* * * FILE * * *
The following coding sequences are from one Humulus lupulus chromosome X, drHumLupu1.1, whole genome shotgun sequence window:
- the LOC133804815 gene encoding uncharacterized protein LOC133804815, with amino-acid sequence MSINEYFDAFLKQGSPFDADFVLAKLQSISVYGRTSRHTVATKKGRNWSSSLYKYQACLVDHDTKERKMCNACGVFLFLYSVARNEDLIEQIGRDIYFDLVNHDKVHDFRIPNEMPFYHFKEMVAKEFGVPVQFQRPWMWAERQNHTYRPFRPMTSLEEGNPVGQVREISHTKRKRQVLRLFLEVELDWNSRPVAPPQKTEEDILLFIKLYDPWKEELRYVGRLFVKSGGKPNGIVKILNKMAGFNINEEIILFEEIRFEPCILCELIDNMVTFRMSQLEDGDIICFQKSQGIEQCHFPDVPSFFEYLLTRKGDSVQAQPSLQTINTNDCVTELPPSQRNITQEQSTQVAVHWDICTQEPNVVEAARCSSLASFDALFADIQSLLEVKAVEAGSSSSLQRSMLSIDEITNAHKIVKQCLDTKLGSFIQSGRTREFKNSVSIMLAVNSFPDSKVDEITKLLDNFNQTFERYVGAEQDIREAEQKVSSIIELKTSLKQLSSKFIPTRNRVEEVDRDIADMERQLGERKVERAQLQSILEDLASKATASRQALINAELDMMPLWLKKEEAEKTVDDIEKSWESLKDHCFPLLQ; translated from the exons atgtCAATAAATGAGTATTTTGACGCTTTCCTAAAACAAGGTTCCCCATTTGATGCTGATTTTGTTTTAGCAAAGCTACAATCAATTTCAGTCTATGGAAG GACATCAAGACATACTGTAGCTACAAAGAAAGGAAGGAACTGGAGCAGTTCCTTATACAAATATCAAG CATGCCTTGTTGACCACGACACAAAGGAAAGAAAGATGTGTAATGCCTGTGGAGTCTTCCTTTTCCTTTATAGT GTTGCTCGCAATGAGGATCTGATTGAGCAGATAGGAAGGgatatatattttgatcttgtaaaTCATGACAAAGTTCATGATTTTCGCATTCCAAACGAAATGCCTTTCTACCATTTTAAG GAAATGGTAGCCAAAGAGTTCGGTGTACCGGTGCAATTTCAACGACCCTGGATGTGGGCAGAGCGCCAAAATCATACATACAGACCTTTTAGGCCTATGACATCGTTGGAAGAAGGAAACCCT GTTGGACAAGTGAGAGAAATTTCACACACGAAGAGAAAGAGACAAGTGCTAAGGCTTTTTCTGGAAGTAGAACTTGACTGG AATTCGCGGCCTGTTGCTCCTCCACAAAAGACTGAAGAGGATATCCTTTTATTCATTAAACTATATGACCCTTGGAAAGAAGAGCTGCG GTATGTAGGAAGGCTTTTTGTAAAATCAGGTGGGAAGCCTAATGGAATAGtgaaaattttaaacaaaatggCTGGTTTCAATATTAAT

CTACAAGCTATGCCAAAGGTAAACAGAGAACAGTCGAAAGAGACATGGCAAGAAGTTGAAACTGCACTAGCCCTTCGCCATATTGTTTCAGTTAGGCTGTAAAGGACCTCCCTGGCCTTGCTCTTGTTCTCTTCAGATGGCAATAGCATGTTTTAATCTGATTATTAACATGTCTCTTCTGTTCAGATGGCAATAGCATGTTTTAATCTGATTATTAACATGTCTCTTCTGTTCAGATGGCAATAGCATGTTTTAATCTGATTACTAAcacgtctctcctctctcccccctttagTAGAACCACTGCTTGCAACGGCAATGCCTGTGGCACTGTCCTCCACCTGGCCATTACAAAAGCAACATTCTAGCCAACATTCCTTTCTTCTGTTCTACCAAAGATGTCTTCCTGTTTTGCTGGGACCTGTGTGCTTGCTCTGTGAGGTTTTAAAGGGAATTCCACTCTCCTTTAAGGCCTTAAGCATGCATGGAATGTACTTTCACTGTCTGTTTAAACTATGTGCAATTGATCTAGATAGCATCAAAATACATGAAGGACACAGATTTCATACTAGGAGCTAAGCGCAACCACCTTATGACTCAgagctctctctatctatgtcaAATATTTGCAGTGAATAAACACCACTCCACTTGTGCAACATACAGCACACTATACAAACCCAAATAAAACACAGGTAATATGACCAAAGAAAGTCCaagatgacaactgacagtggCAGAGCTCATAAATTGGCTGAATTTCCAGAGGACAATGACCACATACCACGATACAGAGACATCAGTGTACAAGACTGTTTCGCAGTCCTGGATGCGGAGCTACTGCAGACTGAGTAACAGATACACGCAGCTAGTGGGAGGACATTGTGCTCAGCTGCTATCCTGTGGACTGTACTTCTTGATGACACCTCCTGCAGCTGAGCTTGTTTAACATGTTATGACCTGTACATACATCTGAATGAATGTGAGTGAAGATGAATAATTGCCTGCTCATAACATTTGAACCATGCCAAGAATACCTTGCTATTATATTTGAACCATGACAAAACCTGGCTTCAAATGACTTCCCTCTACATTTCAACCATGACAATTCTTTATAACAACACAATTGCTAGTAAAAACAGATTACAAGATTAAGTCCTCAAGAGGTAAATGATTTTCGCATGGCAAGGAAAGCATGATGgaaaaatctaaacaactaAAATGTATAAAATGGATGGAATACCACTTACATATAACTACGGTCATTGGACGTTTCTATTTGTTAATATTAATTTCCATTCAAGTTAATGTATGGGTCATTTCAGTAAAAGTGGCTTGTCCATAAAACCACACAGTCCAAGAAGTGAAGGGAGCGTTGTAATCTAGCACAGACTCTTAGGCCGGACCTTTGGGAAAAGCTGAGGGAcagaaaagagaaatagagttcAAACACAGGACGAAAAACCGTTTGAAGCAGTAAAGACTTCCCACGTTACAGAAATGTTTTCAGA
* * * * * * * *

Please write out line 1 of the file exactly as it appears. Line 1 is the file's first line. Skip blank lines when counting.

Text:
The following coding sequences are from one Humulus lupulus chromosome X, drHumLupu1.1, whole genome shotgun sequence window: